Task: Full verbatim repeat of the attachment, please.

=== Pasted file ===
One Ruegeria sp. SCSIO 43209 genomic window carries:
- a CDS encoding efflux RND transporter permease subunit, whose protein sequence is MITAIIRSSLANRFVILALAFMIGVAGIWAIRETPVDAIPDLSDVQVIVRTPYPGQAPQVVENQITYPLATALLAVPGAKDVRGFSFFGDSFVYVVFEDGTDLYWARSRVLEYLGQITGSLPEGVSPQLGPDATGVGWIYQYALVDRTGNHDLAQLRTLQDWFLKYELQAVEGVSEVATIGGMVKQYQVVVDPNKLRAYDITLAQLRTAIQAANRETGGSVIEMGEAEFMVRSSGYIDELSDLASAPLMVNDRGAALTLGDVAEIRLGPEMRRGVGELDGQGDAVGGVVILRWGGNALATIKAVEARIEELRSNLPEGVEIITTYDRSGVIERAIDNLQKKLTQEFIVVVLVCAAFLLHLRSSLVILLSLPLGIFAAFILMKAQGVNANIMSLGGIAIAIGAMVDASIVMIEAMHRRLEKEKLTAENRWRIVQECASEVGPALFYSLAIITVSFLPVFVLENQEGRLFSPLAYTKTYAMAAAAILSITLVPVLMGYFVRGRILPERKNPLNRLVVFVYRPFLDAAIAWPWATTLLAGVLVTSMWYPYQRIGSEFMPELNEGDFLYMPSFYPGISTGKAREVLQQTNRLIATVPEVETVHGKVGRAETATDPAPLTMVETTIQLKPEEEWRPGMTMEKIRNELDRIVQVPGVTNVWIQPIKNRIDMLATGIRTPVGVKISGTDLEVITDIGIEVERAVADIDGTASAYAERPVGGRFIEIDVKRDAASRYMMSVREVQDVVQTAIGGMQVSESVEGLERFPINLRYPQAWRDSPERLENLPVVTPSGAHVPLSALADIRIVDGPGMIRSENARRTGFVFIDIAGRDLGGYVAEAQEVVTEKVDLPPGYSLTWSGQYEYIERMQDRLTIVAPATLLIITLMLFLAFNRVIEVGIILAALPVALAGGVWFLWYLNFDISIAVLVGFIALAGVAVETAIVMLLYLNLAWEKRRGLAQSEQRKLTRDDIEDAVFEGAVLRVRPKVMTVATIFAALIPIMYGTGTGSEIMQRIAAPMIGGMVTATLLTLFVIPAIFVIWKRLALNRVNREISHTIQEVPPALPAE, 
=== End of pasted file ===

One Ruegeria sp. SCSIO 43209 genomic window carries:
- a CDS encoding efflux RND transporter permease subunit, whose protein sequence is MITAIIRSSLANRFVILALAFMIGVAGIWAIRETPVDAIPDLSDVQVIVRTPYPGQAPQVVENQITYPLATALLAVPGAKDVRGFSFFGDSFVYVVFEDGTDLYWARSRVLEYLGQITGSLPEGVSPQLGPDATGVGWIYQYALVDRTGNHDLAQLRTLQDWFLKYELQAVEGVSEVATIGGMVKQYQVVVDPNKLRAYDITLAQLRTAIQAANRETGGSVIEMGEAEFMVRSSGYIDELSDLASAPLMVNDRGAALTLGDVAEIRLGPEMRRGVGELDGQGDAVGGVVILRWGGNALATIKAVEARIEELRSNLPEGVEIITTYDRSGVIERAIDNLQKKLTQEFIVVVLVCAAFLLHLRSSLVILLSLPLGIFAAFILMKAQGVNANIMSLGGIAIAIGAMVDASIVMIEAMHRRLEKEKLTAENRWRIVQECASEVGPALFYSLAIITVSFLPVFVLENQEGRLFSPLAYTKTYAMAAAAILSITLVPVLMGYFVRGRILPERKNPLNRLVVFVYRPFLDAAIAWPWATTLLAGVLVTSMWYPYQRIGSEFMPELNEGDFLYMPSFYPGISTGKAREVLQQTNRLIATVPEVETVHGKVGRAETATDPAPLTMVETTIQLKPEEEWRPGMTMEKIRNELDRIVQVPGVTNVWIQPIKNRIDMLATGIRTPVGVKISGTDLEVITDIGIEVERAVADIDGTASAYAERPVGGRFIEIDVKRDAASRYMMSVREVQDVVQTAIGGMQVSESVEGLERFPINLRYPQAWRDSPERLENLPVVTPSGAHVPLSALADIRIVDGPGMIRSENARRTGFVFIDIAGRDLGGYVAEAQEVVTEKVDLPPGYSLTWSGQYEYIERMQDRLTIVAPATLLIITLMLFLAFNRVIEVGIILAALPVALAGGVWFLWYLNFDISIAVLVGFIALAGVAVETAIVMLLYLNLAWEKRRGLAQSEQRKLTRDDIEDAVFEGAVLRVRPKVMTVATIFAALIPIMYGTGTGSEIMQRIAAPMIGGMVTATLLTLFVIPAIFVIWKRLALNRVNREISHTIQEVPPALPAE, 